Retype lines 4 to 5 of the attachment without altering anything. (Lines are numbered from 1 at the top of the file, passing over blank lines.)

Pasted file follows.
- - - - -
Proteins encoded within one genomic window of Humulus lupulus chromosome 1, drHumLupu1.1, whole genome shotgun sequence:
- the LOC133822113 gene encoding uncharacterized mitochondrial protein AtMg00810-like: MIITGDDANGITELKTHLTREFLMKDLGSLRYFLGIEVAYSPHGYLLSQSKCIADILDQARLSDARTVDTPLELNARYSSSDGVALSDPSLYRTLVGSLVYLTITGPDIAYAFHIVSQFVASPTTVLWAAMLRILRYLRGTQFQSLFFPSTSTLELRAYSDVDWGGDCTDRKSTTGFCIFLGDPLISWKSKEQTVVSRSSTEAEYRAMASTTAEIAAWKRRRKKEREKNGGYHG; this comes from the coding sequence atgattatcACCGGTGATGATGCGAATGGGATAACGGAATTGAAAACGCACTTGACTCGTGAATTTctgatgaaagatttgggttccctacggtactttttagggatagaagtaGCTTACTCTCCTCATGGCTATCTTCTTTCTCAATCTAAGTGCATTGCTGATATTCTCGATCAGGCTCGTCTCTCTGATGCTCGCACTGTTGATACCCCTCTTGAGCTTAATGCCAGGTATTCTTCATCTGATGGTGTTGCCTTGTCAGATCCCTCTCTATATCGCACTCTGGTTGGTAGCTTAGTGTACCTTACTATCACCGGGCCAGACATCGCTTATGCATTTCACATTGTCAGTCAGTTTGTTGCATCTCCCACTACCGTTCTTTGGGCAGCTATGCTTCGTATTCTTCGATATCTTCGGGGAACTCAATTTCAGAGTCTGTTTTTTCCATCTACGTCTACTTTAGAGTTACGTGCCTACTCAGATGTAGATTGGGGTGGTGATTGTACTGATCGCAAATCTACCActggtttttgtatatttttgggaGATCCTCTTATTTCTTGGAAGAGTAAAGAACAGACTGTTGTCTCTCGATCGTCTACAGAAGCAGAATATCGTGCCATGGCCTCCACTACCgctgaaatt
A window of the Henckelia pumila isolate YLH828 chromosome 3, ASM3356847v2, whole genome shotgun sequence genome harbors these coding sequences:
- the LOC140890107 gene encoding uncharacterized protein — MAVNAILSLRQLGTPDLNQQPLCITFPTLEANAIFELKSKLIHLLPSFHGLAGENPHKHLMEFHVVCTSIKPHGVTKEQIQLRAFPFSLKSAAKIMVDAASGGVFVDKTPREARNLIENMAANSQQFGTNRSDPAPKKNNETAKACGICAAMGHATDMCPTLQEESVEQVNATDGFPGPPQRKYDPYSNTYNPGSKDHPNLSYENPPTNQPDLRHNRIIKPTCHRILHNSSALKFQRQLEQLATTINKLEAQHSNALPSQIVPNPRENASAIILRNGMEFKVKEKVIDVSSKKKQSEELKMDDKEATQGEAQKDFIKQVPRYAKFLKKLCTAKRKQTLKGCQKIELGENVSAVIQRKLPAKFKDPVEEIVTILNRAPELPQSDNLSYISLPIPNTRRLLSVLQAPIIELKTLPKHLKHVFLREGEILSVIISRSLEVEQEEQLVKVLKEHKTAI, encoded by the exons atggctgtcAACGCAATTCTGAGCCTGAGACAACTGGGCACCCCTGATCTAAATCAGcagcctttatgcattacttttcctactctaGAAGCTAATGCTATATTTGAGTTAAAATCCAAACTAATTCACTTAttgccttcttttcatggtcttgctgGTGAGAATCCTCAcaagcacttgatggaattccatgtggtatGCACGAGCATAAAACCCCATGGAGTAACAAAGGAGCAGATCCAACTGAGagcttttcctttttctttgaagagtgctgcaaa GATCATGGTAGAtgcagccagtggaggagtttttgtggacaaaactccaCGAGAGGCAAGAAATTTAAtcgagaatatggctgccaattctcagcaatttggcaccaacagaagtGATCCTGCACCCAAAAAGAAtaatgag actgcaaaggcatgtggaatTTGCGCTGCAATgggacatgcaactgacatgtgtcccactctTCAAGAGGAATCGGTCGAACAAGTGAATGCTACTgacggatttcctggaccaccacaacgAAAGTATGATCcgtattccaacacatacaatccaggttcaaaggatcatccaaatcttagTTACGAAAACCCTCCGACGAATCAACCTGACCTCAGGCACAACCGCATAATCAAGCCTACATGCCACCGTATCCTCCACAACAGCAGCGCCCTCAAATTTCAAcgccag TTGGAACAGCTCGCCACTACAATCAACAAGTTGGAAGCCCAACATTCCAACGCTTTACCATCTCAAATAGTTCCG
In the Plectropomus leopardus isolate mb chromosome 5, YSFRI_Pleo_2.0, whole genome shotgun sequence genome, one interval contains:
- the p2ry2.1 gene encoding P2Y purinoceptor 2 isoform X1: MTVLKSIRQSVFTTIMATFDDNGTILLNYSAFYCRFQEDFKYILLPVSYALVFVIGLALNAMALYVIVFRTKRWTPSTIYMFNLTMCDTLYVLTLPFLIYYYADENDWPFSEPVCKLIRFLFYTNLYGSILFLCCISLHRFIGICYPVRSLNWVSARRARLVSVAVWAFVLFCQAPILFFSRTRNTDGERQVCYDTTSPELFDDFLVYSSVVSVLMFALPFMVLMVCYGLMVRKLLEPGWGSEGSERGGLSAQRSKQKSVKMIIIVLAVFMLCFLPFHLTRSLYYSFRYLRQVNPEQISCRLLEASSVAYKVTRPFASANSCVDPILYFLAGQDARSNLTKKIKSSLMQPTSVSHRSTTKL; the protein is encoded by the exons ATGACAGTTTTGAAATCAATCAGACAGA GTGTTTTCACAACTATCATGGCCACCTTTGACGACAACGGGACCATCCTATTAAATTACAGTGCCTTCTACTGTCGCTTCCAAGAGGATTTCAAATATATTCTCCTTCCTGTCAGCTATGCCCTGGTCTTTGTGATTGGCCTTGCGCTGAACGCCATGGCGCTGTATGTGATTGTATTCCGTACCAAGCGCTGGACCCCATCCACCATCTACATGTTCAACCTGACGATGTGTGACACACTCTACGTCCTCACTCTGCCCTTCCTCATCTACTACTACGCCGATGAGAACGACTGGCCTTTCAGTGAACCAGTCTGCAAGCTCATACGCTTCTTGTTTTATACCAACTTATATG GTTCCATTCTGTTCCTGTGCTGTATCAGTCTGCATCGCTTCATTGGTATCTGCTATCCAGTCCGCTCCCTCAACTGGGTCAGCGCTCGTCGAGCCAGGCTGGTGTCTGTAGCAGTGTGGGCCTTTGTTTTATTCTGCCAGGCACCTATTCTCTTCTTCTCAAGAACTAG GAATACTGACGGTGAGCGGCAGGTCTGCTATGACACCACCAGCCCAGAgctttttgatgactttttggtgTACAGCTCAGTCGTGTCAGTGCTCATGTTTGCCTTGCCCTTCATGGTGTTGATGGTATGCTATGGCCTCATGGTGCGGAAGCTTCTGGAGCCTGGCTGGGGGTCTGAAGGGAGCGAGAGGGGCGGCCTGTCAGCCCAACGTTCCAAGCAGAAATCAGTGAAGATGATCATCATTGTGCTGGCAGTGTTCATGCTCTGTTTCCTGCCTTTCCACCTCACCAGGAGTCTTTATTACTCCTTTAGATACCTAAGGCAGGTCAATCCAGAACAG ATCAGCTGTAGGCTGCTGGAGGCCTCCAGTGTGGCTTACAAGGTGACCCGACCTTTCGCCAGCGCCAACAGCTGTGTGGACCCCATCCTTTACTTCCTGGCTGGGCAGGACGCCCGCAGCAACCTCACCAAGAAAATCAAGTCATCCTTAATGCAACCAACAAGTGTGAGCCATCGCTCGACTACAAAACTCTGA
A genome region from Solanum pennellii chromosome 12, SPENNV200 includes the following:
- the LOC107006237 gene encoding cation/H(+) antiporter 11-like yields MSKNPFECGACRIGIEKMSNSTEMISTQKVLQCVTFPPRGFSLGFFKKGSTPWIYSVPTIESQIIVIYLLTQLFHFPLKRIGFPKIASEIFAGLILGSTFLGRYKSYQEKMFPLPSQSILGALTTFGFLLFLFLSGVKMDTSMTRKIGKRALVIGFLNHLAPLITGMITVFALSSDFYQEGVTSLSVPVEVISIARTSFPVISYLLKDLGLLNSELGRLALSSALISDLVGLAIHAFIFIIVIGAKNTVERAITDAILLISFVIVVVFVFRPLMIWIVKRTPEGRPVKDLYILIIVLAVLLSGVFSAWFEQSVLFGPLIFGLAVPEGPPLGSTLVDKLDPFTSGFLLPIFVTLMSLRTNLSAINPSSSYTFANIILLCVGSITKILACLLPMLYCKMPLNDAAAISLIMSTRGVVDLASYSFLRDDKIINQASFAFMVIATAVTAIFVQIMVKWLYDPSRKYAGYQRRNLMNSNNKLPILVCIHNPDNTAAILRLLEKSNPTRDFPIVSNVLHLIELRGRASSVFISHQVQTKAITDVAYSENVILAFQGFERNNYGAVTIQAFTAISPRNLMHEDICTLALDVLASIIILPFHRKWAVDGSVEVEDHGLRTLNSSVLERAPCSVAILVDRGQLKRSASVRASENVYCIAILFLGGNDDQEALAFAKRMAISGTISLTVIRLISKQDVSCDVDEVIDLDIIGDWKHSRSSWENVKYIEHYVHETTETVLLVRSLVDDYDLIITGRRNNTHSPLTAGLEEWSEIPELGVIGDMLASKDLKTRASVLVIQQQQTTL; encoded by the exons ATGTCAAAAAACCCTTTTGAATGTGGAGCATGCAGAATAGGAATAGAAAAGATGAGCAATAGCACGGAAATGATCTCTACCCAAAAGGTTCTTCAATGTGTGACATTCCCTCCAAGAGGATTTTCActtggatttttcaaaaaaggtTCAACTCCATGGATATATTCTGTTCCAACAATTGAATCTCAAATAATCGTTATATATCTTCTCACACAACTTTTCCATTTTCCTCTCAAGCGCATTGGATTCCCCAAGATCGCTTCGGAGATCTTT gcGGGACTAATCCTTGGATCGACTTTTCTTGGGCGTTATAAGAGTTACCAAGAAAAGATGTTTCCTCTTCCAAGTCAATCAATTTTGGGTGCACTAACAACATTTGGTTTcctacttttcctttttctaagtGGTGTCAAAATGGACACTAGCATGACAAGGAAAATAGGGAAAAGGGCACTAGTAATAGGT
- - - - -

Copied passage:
- the LOC140890107 gene encoding uncharacterized protein — MAVNAILSLRQLGTPDLNQQPLCITFPTLEANAIFELKSKLIHLLPSFHGLAGENPHKHLMEFHVVCTSIKPHGVTKEQIQLRAFPFSLKSAAKIMVDAASGGVFVDKTPREARNLIENMAANSQQFGTNRSDPAPKKNNETAKACGICAAMGHATDMCPTLQEESVEQVNATDGFPGPPQRKYDPYSNTYNPGSKDHPNLSYENPPTNQPDLRHNRIIKPTCHRILHNSSALKFQRQLEQLATTINKLEAQHSNALPSQIVPNPRENASAIILRNGMEFKVKEKVIDVSSKKKQSEELKMDDKEATQGEAQKDFIKQVPRYAKFLKKLCTAKRKQTLKGCQKIELGENVSAVIQRKLPAKFKDPVEEIVTILNRAPELPQSDNLSYISLPIPNTRRLLSVLQAPIIELKTLPKHLKHVFLREGEILSVIISRSLEVEQEEQLVKVLKEHKTAI, encoded by the exons atggctgtcAACGCAATTCTGAGCCTGAGACAACTGGGCACCCCTGATCTAAATCAGcagcctttatgcattacttttcctactctaGAAGCTAATGCTATATTTGAGTTAAAATCCAAACTAATTCACTTAttgccttcttttcatggtcttgctgGTGAGAATCCTCAcaagcacttgatggaattccatgtggtatGCACGAGCATAAAACCCCATGGAGTAACAAAGGAGCAGATCCAACTGAGagcttttcctttttctttgaagagtgctgcaaa GATCATGGTAGAtgcagccagtggaggagtttttgtggacaaaactccaCGAGAGGCAAGAAATTTAAtcgagaatatggctgccaattctcagcaatttggcaccaacagaagtGATCCTGCACCCAAAAAGAAtaatgag actgcaaaggcatgtggaatTTGCGCTGCAATgggacatgcaactgacatgtgtcccactctTCAAGAGGAATCGGTCGAACAAGTGAATGCTACTgacggatttcctggaccaccacaacgAAAGTATGATCcgtattccaacacatacaatccaggttcaaaggatcatccaaatcttagTTACGAAAACCCTCCGACGAATCAACCTGACCTCAGGCACAACCGCATAATCAAGCCTACATGCCACCGTATCCTCCACAACAGCAGCGCCCTCAAATTTCAAcgccag TTGGAACAGCTCGCCACTACAATCAACAAGTTGGAAGCCCAACATTCCAACGCTTTACCATCTCAAATAGTTCCG
In the Plectropomus leopardus isolate mb chromosome 5, YSFRI_Pleo_2.0, whole genome shotgun sequence genome, one interval contains: